Defence from Invertebrates to Mammals: Focus on Tonic Immobility highlights new advances in the field. Chapters in this new release include Defensive responses in invertebrates, Introduction to defensive behaviour in vertebrates, Neural circuits of fear and defensive behaviour, Fear-associated factors modulating TI, Environmental, ecological and methodological factors of TI Modulation, The neuroethological approach to defence in rabbits, Neurophysiological mechanisms of TI, Neuromediators, brain areas and circuits involved in defence responses, Autonomic correlates of defence responses, Neuroendocrine correlates of stress and TI, Pain control during TI and other immobility models, and more.
Chapter 1. Defensive responses in invertebrates: Evolutionary and neural aspects
Chapter 2. Introduction to defensive behavior in vertebrates
Chapter 3. Neural circuits of fear and defensive behavior
Chapter 4. The fear hypothesis and tonic immobility (TI) modulation: Early studies in chickens
Chapter 5. Environmental, ecological and methodological factors of Tonic Immobility (TI) modulation
Chapter 6. The neuroethological approach to defense in rabbit
Chapter 7. Neurophysiological mechanisms involved in tonic immobility (TI)
Chapter 8. Neuromediators and defensive responses including tonic immobility (TI): Brain areas and circuits involved
Chapter 9. Autonomic correlates of defense responses, including tonic immobility (TI)
Chapter 10. Neuroendocrine correlates of stress and tonic immobility
Chapter 11. Pain control in tonic immobility (TI) and other immobility models
Chapter 12. Tonic immobility as a survival, adaptive response and as a recovery mechanism
Chapter 13. Synthesis of defense response characteristics
Giancarlo Carli began his research career when he was a medical student in Siena in November 1959. This changed his lifestyle forever. The head of the Institut, Cesare Bartorelli, Professor of Medical Pathology, was a neurophysiologist that had moved to the clinic but dedicated all his efforts to recruiting excellent investigators and collecting Italian and foreign grants to develop competitive scientific projects. Indeed, Carli had the opportunity to meet young medical doctors such as Alberto Zanchetti, Alberto Malliani and Emilio Bizzi that greatly influenced his scientific education and his mentality. Zanchetti had received neurophysiologic training in Pisa where he had published a long series of original papers on the reticular formation of the brain stem and was motivated to pursue his work in this field. After one year of intensive training, Carli started a new project with Zanchetti on REM sleep, a sleep phase that had been recently discovered. The project, in spite of strong initial difficulties, provided new findings and interpretations about the connections between brain stem and hippocampus that were published in Science. When Carli moved to Pisa, to Pompeiano lab, they discovered that presynaptic inhibition was responsible for the block of somatosensory transmission during REM sleep. Thanks to these results on REM sleep, in 2003 Giancarlo Carli received an Award as a pioneer in sleep studies by the International Society for Study of Sleep. After two additional years in Pisa, working under the supervision of Giuseppe Moruzzi, on animal hypnosis/tonic immobility, Carli moved to Baltimore where he completed his basic training on the somatosensory system. In particular, Vernon B. Montcastle taught him how to record from cutaneous and deep hand receptors in monkeys and Robert LaMotte how to train monkeys to perform a psychophysical task. After two years, Carli went back to Siena University where he started his academic carrier. At the same time, Carli developed his first program on pain and tonic immobility in Pisa, where had maintained his old lab, with Louis Lefebvre, a PhD student from Universitè de Montreal. In the following years, the work on pain was encouraged by Paolo Procacci, Professor of Internal Medicine at the University of Firenze, John J. Bonica, Professor of Anesthesiology, University of Washington, Seattle, and Manfred Zimmermann, Professor of Physiology, University of Heidelberg. Carli and Zimmermann had an intense collaboration on many education activities including a class on pain for medical students at Siena. The term “animal hypnosis” and the consideration that it did not define the same phenomenon in humans stimulated the interest of Carli to attend some Congresses on human hypnosis. Martin Orne, Professor at Pennsylvania University, and Ernest Hilgard, Professor at Standford University, convinced him to join the researchers engaged in this field.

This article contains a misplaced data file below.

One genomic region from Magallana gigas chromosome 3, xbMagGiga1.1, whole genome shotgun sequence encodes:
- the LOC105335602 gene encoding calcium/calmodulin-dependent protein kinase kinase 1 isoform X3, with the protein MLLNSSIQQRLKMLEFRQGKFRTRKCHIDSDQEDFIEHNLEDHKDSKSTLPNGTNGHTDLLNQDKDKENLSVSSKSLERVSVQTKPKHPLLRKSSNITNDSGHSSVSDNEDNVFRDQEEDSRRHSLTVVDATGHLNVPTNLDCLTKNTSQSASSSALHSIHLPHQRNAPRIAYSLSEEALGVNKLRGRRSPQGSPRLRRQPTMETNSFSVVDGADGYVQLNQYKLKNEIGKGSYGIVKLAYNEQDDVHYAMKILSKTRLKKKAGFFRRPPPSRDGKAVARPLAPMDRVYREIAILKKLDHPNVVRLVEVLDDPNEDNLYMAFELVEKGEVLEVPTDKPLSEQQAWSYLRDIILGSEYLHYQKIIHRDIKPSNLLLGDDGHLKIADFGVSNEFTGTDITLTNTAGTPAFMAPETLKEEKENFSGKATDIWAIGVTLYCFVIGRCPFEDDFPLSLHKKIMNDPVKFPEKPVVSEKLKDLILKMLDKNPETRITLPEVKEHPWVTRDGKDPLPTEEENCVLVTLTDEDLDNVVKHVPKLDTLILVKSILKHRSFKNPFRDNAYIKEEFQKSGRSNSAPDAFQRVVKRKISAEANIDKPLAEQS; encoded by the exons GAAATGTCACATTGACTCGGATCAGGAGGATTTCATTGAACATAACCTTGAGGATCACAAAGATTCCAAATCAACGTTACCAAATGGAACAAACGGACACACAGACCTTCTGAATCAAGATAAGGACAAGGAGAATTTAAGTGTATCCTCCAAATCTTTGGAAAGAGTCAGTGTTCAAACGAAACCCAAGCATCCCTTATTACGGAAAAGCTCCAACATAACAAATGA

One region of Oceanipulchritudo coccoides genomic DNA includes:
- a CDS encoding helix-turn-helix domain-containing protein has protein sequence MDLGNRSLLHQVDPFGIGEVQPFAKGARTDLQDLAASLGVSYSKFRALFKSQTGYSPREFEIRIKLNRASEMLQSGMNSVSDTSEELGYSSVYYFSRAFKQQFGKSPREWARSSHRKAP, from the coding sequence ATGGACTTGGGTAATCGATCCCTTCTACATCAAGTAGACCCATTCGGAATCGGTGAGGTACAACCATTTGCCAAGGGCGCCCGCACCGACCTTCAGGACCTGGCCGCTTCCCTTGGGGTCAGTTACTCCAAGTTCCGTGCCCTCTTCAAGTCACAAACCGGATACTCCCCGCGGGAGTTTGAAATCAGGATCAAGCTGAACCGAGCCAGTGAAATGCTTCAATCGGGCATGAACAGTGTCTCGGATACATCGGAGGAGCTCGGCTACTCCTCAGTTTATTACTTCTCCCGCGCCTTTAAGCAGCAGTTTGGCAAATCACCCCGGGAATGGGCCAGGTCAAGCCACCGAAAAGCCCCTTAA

Francesca Ietta is a researcher at the Department of Life Sciences, University of Siena, Siena, Italy. She has spent several years as a research fellow at the Department of Physiology, University of Siena. In November 2000, she started the PhD program in “Cellular Physiology and Neuroimmunophysiology” at the Department of Physiology, University of Siena. During her PhD studies, she worked for two years at the Samuel Lunenfeld Research Institute, Mont Sinai Hospital, Toronto, Canada (2002-2004). She is the author or co-author of 33 full papers in indexed scientific international journals, 4 papers in international books, and over 50 abstracts. She contributed to research projects funded by the Italian Ministry for University and Research, Tuscany’s Environmental Department and the European Union. She has several national and international cooperations.